It’s 2010 and the World Cup in South Africa is just over for a few months, so it may seem a bit early to speak about the World Cup in 2022 (!), but as the discussion on who will host the event has already started I thought it would be worthwhile.
The 2014 World Cup will be hosted in Brazil. For 2018, following the logic of how the tournament has been allocated in the past, it will most probably take place in Europe, with England, Russia, Belgium/ The Netherlands and Portugal/ Spain (the latter four in two combined bids) competing with the United States. For 2022, there will be Australia, Japan, South Korea and the countries from the 2018 bid whose continent was not awarded the tournament. And then there’s one more competitor left for 2022 who is probably the most unexpected, yet also the most interesting one: Qatar!
If your immediate reaction now is: “They will not be awarded the World Cup anyway”, then you’re most probably right. Last week, an inspection team from FIFA, the global governing body in soccer and organizer of the World Cup, visited Qatar. Harold Mayne-Nicholls, member of the team, said at the end of the visit that a World Cup in Qatar “would pose a number of logistical challenges”. Basically it seems like FIFA feels that Qatar is too small to host the event. He went on and criticized that there is “not enough accommodation and transportation” available now, two points that the bid team said would be solved by 2022.
The irony in this is that the small distances between the venues which are due to the fact that Qatar is geographically rather small have been one of the major selling points in the Qatar 2022 campaign. So basically Qatar was promoting something they thought was of great value to customers (FIFA) by whom this was actually perceived as a major negative point instead.
How can this happen? Well, in marketing theory this is called a lack of consumer or customer insight, which refers to understanding needs in the marketplace that haven’t been met sufficiently and to identifying ways how to meet these needs better than others have been doing so far. The key here is: The perspective is not coming from your product or from what you think is great about your product, it comes from the (potential) customers.
The Qatar bid committee thought it would be great that “the stadiums would be in a maximum traveling time of an hour” (Mayne-Nicholls) as they like the convenience. For FIFA, the same fact makes other things than convenience ring in their ears: High concentration of people within a relatively small zone leading to hotel capacity shortages, not enough room between fans of different teams which may lead to security issues, visitors that may stay in one place which might be less attractive as a touristic offer for fans from abroad, etc.
There is no right or wrong here, as these are just perceptions. However, if you are marketing your offering, customer perception is the reality you have to deal with (and I’ve written about this here a couple of times before).
So what is the perception of FIFA? What are they looking for? Where are some untapped areas where value could be created for them? Well, that’s tough to say as the decisions on who will host a World Cup are taken behind closed doors and probably as a bidder you can only try to tell from a few interviews or from the results of the decisions what was really important for the deciding committee.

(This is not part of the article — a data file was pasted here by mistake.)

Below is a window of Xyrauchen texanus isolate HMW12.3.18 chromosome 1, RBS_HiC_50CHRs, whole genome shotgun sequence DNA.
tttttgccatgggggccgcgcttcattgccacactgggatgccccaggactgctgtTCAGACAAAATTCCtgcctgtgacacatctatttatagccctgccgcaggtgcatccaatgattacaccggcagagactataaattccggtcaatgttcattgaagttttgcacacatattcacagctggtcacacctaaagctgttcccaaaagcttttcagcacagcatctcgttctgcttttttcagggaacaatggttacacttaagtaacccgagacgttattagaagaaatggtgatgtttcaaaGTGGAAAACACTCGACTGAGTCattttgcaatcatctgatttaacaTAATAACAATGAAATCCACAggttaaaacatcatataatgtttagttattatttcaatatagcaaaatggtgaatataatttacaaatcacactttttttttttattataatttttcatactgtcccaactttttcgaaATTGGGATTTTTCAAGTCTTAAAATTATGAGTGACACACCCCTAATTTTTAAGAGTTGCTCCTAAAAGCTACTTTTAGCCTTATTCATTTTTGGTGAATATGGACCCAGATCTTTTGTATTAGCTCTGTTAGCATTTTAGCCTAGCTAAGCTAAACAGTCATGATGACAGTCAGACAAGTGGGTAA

Obviously, globalizing the sport and growing new markets are amongst the important topics for FIFA. So maybe focusing more on the fact that Qatar is pretty much the geographical center of the world (it is probably one of the very few countries that could in theory offer direct flights to and from each country playing in the World Cup) and bringing the Arabian world onto the World Cup map than on “compactness” would have been the better idea.
Gaining consumer insights and understand that it is all about perception, not objective selling points, are key.
But there’s another important point in this case: If you’re too small to compete with huge competitors, partner with others. That’s the secret of success of many specialized small and mid-sized companies.
So if Qatar wants to host the World Cup and has the customer insights and the idea that FIFA will consider the small size of the country as a major negative point, why not team up with Abu Dhabi and/ or Dubai and launch a joint Arabian bid? The main hindering factor is probably that Qatar may consider Dubai and Abu Dhabi their main competitors. They are located in the same region, have a comparable culture (at least from the perspective of the rest of the World), are growing and very ambitious and even some of their flagship companies compete with comparable strategies in the same markets (see airlines as an example with Qatar Airways competing with the likes of Etihad and Emirates).
Often this is also the factor why small and medium sized companies don’t go for the obvious teaming options: They have proud owners that have been fighting all their lives against another company and are not ready to team up with these other guys. But guess what: the world has changed. It’s a global market these days, and very few examples show this clearer than the World Cup. 20 years ago, nobody could have imagined a tournament taking place in South Africa or a bid coming in from Qatar. If I had the choice between getting a slice of the cake or no cake at all, I would surely go for the slice. Not going for the complete cake is not as good for the ego, but it is for your wallet.
What a pity for the bid from Qatar that it probably won’t win. It’s a great bid, the stadium concepts are outstanding, the economic viability is probably better than anywhere else, etc. Just a couple of small marketing misconceptions can bring the whole product to failure. It’s a thin line we all operate on these days.